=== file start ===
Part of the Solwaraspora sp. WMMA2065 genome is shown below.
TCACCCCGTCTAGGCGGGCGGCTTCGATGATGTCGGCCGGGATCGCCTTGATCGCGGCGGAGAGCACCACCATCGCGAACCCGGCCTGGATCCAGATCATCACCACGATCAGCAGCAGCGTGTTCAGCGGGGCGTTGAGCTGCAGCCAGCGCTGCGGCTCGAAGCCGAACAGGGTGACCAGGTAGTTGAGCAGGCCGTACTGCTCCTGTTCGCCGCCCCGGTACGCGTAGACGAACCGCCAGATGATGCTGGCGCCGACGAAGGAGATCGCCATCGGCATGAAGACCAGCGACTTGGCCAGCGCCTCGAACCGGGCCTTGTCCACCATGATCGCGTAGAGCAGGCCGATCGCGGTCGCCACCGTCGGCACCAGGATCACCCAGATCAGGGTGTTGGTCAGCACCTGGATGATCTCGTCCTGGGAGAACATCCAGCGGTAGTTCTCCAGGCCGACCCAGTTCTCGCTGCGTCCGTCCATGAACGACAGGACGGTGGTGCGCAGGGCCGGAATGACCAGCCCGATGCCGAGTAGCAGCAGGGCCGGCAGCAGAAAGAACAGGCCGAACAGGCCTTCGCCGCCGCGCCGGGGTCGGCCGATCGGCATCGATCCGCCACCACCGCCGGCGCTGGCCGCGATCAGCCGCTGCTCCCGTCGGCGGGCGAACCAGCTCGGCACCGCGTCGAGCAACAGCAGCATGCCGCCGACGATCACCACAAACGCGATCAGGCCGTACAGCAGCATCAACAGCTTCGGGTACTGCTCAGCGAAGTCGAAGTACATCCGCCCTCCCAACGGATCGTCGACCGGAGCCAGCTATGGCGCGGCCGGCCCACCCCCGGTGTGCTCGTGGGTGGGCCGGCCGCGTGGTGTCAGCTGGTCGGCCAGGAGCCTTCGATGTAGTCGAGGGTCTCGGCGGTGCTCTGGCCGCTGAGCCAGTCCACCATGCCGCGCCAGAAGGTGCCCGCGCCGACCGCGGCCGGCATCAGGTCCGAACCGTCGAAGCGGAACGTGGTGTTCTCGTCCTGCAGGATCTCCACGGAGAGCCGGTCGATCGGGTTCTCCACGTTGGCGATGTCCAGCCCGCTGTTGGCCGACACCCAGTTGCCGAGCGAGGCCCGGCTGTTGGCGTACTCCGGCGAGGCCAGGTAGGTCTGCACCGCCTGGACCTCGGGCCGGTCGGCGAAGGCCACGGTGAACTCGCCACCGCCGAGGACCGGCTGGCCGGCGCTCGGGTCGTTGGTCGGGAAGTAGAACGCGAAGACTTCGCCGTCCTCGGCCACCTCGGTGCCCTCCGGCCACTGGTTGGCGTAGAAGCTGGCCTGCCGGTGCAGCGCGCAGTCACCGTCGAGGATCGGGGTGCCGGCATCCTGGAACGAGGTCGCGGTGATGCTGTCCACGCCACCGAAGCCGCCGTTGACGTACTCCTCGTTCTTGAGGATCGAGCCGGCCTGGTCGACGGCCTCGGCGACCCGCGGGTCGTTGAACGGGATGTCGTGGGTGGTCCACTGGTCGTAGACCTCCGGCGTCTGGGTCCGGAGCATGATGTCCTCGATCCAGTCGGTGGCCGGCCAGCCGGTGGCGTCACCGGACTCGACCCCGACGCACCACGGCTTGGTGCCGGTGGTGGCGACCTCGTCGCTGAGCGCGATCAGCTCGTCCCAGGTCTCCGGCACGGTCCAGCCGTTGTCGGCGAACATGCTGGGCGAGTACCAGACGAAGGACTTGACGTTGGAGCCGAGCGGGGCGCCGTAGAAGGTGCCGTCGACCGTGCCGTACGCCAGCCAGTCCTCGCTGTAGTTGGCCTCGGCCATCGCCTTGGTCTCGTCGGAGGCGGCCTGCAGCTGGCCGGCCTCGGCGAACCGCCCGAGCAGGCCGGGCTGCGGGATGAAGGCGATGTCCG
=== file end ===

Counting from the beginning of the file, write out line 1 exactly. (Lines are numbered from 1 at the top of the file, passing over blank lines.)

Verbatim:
Part of the Solwaraspora sp. WMMA2065 genome is shown below.